Chazon: Reflections on Orthodoxy and Social Justice
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Chazon- A Reflection on the State of Orthodoxy and Social Justice
One need not be a trained sociologist to detect that Orthodoxy and Social Justice movements cannot often lay claim to the same constituencies. Given the emphasis that we find throughout Sefer Devarim, especially in this week's sedra in Moshe's recapitulation of the establishment of the judiciary, as well as later on in Parshat Shoftim, concerning the importance of צדק ומשפט, justice and fairness, the relative neglect in which Social Justice languishes in our community merits some thought.
It seems to me that there are a multiplicity of factors which contribute to this phenomenon. First, the unfortunate fact that intensive study of Nach, especially the Later Prophets, which to a great extent represent the locus classicus for these values, is virtually non-existent in our educational system, and is rarely supplemented in adult years, erodes basic consciousness of the significance of these values. Second, the boundary between the cardinal and familiar realm of chessed, acts of loving kindness, and the overlapping but distinct realm of tzedek, fairness and justice, is murky for many. Third, since social justice ideals may be derived from a secular humanist point of view, as opposed to Divine revelation which is the only possible point of origin for ritual law, for some, casts a pallor of suspicion over their authenticity. Fourth, the very fact that so many of the leading advocates of social justice, amongst our co-religionists, are ignorant of classical Jewish sources, do not draw their inspiration from Torah sources, or worse, are simply hostile to the foundational principles of halakhic commitment, and may even perceive social justice as a more sophisticated moral system than the allegedly antiquated parochialism which they perceive in rabbinic Judaism, leaves an understandably bitter taste in the mouths of many from our camp.
Finally, given the comprehensive demands of a rigorously halakhic lifestyle on our intellectual, emotional, and financial resources, something is bound to get the short end of the stick. The emphasis which we place, and unapologetically so, on the intensive study of Torah, commitment to mitzvah observance, family life, and engaging in acts of loving kindness towards the indigent, infirm, or emotionally vulnerable amongst friends and neighbors leaves scant resources for thinking about disadvantaged and oppressed groups somewhat further from home base. Fatigue, in the intellectual, emotional, and physical senses, is a silent but potent killer in religious life.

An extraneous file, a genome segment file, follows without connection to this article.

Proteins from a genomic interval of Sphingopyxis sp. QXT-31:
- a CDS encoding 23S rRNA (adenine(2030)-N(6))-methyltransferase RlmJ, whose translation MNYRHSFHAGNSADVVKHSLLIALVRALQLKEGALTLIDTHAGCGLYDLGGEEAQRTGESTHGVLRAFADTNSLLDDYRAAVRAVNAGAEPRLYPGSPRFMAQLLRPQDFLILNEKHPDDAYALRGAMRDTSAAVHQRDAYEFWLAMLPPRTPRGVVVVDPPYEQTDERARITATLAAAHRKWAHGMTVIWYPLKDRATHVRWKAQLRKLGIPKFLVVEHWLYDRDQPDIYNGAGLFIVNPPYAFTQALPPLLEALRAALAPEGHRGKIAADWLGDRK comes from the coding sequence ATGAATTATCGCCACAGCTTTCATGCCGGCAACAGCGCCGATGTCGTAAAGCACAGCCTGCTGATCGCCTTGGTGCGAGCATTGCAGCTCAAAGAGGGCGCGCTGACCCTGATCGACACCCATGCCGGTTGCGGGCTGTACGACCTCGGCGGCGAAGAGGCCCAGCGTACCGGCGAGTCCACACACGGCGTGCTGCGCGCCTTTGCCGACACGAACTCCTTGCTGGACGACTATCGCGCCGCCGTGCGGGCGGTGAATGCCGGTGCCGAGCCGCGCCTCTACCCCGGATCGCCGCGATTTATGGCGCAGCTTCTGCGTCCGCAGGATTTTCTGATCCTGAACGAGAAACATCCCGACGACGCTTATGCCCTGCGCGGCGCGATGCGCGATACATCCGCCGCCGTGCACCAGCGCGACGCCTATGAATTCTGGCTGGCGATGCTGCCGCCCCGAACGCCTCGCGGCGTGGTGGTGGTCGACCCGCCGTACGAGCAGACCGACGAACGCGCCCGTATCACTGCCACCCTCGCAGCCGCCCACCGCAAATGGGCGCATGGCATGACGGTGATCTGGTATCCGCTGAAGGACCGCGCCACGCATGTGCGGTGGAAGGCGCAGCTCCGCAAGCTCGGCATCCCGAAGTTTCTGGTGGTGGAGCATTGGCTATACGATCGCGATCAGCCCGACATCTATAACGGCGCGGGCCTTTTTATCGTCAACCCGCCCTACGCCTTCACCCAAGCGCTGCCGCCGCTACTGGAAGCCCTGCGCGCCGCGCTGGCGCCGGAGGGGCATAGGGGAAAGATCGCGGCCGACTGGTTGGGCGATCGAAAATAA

None of these factors, of course, is a fatality. On the contrary, we should see engagement of social justice as an enormous growth sector for Orthodoxy, something that ought to energize those within our ranks who are looking to connect in a deeper and more personal way, for whom social justice is a natural fit. Moreover, it should serve to attract individuals to comprehensive Torah observance who are already deeply immersed in social justice, and intrigued by the immersive commitment to Torah and Yirat Shamayim which are the hallmarks of Orthodoxy, but repelled by the absence of a vibrant social justice platform, a sine qua non of spiritual life from their point of view.
Shabbat Chazon represents the perfect moment for reflection on the value of social justice. Take a moment to read it over Shabbat, and you will find not a word about חסד, important as that is. Chazon is about צדק and משפט alone, establishing a just and fair society; first and foremost in the narrow sense, concerning the judiciary, but more broadly, in society at large, which had become overrun in the era of Yeshayahu by corruption, bribery, fraud, and racketeering. Yeshayahu takes the radical position that in this type of corrupt society, which he likens on two occasions to Sodom and Gomorrah, ritual observance of sacrifices, Sabbath and the Festivals, the Priestly Blessing and prayer, are not merely insufficient means of expiation, but far worse, offensive and repugnant. Abuse of widows and orphans, which Yeshayahu also references on two occasions, is meant to be understood both in the literal sense, but also typologically, concerning vulnerable groups within society in general.
We do not turn our attention to social justice because it has emerged in the last decade as a dominant feature of the zeitgeist. To do so would be a mistake both in intrinsically and pragmatically. Intrinsically, because all of our values must be derived internally from the eternal truth of our Torah, which has a great deal to say about constructing a society marked by fairness and justice. Pragmatically, because zeitgeist, by its very nature, shifts and stirs. Undoubtedly, in ten years time, a new cause championed by its advocates as more enlightened and sophisticated than the social justice movement of the past, will carry the day. Should we wish, and we deeply do, to develop a long term commitment to social justice, towards constructing a society whose hallmarks are צדקand משפט, the vision of Yeshayahu ought to be our foundational text. After all, it is to He whose demands Yeshayahu gave such poetic voice that we are beholden.